(credit: 7th US Circuit Court of Appeals)

A federal appeals court is upholding lifetime GPS monitoring of a convicted felon, in this instance a Wisconsin pedophile who served time for sexually assaulting a boy and a girl. The court upheld the constitutionality of a Wisconsin law that, beginning in 2008, requires convicted pedophiles to wear GPS ankle devices for the rest of their lives.
A federal judge had sided with the offender, Michael Belleau, now 72. Wisconsin appealed to the 7th US Circuit Court of Appeals, which ruled (PDF) in the state’s favor Friday and derided the lower court’s ruling as “absurd.” Among other things, Belleau said the GPS device violated his privacy because he had served his time and was not on post-prison supervision. The three-judge appeals court did not agree, saying:
When the ankleted person is wearing trousers the anklet is visible only if he sits down and his trousers hike up several inches and as a result no longer cover it. The plaintiff complains that when this happens in the presence of other people and they spot the anklet, his privacy is invaded, in violation of the Fourth Amendment, because the viewers assume that he is a criminal and decide to shun him. Of course the Fourth Amendment does not mention privacy or create any right of privacy. It requires that searches be reasonable but does not require a warrant or other formality designed to balance investigative need against a desire for privacy; the only reference to warrants is a prohibition of general warrants.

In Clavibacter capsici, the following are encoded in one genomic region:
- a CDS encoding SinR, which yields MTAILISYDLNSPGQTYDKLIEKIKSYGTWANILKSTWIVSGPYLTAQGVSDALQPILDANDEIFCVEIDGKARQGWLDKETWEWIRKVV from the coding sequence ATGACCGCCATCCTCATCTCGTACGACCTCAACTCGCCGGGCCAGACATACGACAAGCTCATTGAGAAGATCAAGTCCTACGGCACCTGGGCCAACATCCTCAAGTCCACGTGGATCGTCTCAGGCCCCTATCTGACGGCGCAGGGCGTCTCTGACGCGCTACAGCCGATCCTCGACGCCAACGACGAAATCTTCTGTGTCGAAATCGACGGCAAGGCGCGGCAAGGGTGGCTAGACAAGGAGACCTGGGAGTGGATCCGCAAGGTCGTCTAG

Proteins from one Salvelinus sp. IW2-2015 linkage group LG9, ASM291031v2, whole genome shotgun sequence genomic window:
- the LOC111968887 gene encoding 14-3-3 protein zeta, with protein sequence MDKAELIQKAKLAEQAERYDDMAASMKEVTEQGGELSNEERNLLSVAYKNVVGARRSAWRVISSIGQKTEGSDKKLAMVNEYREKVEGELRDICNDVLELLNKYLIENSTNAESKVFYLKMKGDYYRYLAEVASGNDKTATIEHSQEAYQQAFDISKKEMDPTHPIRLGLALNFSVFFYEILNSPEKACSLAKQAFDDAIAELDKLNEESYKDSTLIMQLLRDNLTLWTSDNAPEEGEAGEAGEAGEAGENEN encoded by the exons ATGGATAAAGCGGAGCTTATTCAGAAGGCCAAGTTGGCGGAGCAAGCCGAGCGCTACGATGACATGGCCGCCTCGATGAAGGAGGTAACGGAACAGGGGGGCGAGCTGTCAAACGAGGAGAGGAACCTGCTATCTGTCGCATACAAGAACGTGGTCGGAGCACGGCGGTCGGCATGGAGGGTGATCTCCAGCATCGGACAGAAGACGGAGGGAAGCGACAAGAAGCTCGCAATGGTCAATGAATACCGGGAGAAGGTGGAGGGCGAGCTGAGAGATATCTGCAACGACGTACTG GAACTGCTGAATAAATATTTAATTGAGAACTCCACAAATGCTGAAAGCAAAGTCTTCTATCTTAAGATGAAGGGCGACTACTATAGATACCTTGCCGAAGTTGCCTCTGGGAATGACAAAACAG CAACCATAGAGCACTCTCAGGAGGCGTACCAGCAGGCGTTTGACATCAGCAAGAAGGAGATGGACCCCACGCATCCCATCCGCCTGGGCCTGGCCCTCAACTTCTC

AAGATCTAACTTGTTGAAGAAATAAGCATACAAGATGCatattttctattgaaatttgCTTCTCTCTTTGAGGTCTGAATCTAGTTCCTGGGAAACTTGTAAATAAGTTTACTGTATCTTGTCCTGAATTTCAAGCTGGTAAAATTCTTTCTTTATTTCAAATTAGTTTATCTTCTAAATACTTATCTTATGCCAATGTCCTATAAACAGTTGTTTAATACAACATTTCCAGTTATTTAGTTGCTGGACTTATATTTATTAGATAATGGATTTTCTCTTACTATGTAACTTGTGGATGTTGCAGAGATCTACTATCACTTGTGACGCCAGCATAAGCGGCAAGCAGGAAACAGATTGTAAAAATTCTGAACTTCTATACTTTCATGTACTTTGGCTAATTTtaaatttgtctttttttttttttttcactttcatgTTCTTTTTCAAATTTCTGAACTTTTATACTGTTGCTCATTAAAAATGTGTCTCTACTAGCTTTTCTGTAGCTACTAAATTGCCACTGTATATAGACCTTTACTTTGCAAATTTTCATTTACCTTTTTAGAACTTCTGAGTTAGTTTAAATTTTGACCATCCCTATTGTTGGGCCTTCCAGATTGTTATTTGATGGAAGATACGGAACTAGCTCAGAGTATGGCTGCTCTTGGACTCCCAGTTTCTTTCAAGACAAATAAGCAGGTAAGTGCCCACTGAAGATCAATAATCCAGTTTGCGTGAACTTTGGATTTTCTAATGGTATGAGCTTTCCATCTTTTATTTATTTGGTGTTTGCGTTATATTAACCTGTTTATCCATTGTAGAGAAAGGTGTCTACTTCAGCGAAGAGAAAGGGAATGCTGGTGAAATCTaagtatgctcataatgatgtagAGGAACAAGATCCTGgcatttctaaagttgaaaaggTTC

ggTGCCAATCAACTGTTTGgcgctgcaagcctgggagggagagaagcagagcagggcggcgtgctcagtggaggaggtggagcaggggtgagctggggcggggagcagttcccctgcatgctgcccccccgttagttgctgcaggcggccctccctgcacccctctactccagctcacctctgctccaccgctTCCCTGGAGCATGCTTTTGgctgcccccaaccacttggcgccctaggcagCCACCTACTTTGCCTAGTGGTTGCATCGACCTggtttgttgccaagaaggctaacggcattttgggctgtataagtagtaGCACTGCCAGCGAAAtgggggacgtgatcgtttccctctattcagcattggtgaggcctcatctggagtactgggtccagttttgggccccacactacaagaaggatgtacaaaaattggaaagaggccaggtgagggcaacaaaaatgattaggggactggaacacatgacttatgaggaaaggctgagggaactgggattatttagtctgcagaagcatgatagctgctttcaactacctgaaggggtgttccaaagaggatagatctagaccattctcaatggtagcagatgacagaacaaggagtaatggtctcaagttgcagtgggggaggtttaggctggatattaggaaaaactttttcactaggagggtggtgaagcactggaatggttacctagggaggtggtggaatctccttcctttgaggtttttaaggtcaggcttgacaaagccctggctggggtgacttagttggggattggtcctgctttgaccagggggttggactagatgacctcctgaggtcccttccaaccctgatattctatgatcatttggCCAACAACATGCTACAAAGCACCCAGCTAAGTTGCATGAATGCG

The court’s reasoning, however, could apply to other criminals who have a propensity to reoffend. The court said that the burden on privacy “must in any event be balanced against the gain to society from requiring that the anklet monitor be worn. It is because of the need for such balancing that persons convicted of crimes, especially very serious crimes such as sexual offenses against minors, and especially very serious crimes that have high rates of recidivism such as sex crimes, have a diminished reasonable constitutionally protected expectation of privacy.”
Read 7 remaining paragraphs | Comments